This research paper aims to some major facts, establishments, and achievements of the Disney Animation Studios, as well as share some interesting and compelling facts about the origin and nature of the most popular cartoons produced by the studio in the twenty and twenty-first century. A set of materials has been used to analyze the abovementioned information and come up with the conclusion about the nature of Disney animated films and the main reason why they became so popular.
Research will be performed based on the sources that are available online, as well as on the personal perception of the cartoon by the author of this research paper.
1. Early Disney Animation and Advancement of Animation Techniques
Certainly, Disney Company as we know it today is the story of development, progress, and work of many animators, directors, supervising animators, and many other professionals, but it all started with one man whose name is Walt Disney. He is considered to be one of the most iconic figures in the animation sphere, and it is rather useful to learn what happened to Disney Studios in its early years.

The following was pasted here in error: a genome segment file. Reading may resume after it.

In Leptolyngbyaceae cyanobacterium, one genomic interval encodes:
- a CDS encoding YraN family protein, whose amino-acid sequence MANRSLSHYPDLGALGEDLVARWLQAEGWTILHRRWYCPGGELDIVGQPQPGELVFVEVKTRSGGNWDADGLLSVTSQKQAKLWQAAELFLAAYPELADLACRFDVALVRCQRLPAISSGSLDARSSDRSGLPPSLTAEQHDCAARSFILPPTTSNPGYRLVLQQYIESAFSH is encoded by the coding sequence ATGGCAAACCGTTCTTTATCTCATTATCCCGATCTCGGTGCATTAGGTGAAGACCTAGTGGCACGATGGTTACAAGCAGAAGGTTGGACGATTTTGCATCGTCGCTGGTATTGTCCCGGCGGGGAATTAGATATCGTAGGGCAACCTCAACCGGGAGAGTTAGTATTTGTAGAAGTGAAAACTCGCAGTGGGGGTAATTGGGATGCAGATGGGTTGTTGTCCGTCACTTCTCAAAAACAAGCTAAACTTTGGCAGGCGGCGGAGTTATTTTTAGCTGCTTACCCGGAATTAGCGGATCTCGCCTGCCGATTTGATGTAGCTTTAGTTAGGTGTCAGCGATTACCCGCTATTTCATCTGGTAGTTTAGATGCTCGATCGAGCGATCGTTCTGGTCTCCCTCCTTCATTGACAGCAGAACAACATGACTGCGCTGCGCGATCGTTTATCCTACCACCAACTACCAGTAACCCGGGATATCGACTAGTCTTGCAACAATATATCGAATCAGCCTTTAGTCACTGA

Disney founded his animation studios and got involved into the animation process long before he started creating his Amusement Park. Pallant (21) gravitates to the fact that Disney as an animator was a lucky person as he tended to be at the right time and the right place, and that his late entrance to the sphere of animated feature films production made him well-informed comparing with other great animators of that time. What is meant here is that today many people associate him with the invention of animation, but it is a false argument that went broadcast and was assigned to Disney. Pallant (21) goes on telling that Disney, as well as his Studios, entered on the animation scene after such pioneers as J. Stuart Blackton, Émile Cohl, Winsor McCay, and John Randolph Bray with their inventions and developments, but he and his Studios did great thigs, taking animation matters into their hands to develop a vast number of important features, elements, and cornerstones of mainstream animation. He managed to understand the importance of progress in the cartoons production and embraced all the inventions to improve what was practiced by many and make it better. The Steamboat Willie cartoon introduced Mickey Mouse with animation and sound effects coming together on screen for the first time in the Studios history, and then there were others that grew and multiplied its fame.